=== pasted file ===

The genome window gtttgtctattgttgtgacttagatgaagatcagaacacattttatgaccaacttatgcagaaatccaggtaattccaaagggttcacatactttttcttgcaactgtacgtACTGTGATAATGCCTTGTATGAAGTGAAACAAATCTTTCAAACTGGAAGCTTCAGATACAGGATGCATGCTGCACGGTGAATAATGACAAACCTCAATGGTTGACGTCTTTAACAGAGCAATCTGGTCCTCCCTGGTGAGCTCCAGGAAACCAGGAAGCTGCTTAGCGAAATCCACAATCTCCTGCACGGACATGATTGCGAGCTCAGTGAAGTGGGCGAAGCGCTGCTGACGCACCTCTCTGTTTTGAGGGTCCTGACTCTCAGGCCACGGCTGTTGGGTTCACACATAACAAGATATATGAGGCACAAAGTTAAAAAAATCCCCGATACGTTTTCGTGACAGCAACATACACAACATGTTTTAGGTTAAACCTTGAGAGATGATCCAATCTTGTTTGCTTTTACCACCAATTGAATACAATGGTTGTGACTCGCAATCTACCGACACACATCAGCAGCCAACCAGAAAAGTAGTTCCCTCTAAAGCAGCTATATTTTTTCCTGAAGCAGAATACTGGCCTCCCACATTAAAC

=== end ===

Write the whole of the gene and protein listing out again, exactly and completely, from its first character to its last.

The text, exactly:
The genome window gtttgtctattgttgtgacttagatgaagatcagaacacattttatgaccaacttatgcagaaatccaggtaattccaaagggttcacatactttttcttgcaactgtacgtACTGTGATAATGCCTTGTATGAAGTGAAACAAATCTTTCAAACTGGAAGCTTCAGATACAGGATGCATGCTGCACGGTGAATAATGACAAACCTCAATGGTTGACGTCTTTAACAGAGCAATCTGGTCCTCCCTGGTGAGCTCCAGGAAACCAGGAAGCTGCTTAGCGAAATCCACAATCTCCTGCACGGACATGATTGCGAGCTCAGTGAAGTGGGCGAAGCGCTGCTGACGCACCTCTCTGTTTTGAGGGTCCTGACTCTCAGGCCACGGCTGTTGGGTTCACACATAACAAGATATATGAGGCACAAAGTTAAAAAAATCCCCGATACGTTTTCGTGACAGCAACATACACAACATGTTTTAGGTTAAACCTTGAGAGATGATCCAATCTTGTTTGCTTTTACCACCAATTGAATACAATGGTTGTGACTCGCAATCTACCGACACACATCAGCAGCCAACCAGAAAAGTAGTTCCCTCTAAAGCAGCTATATTTTTTCCTGAAGCAGAATACTGGCCTCCCACATTAAAC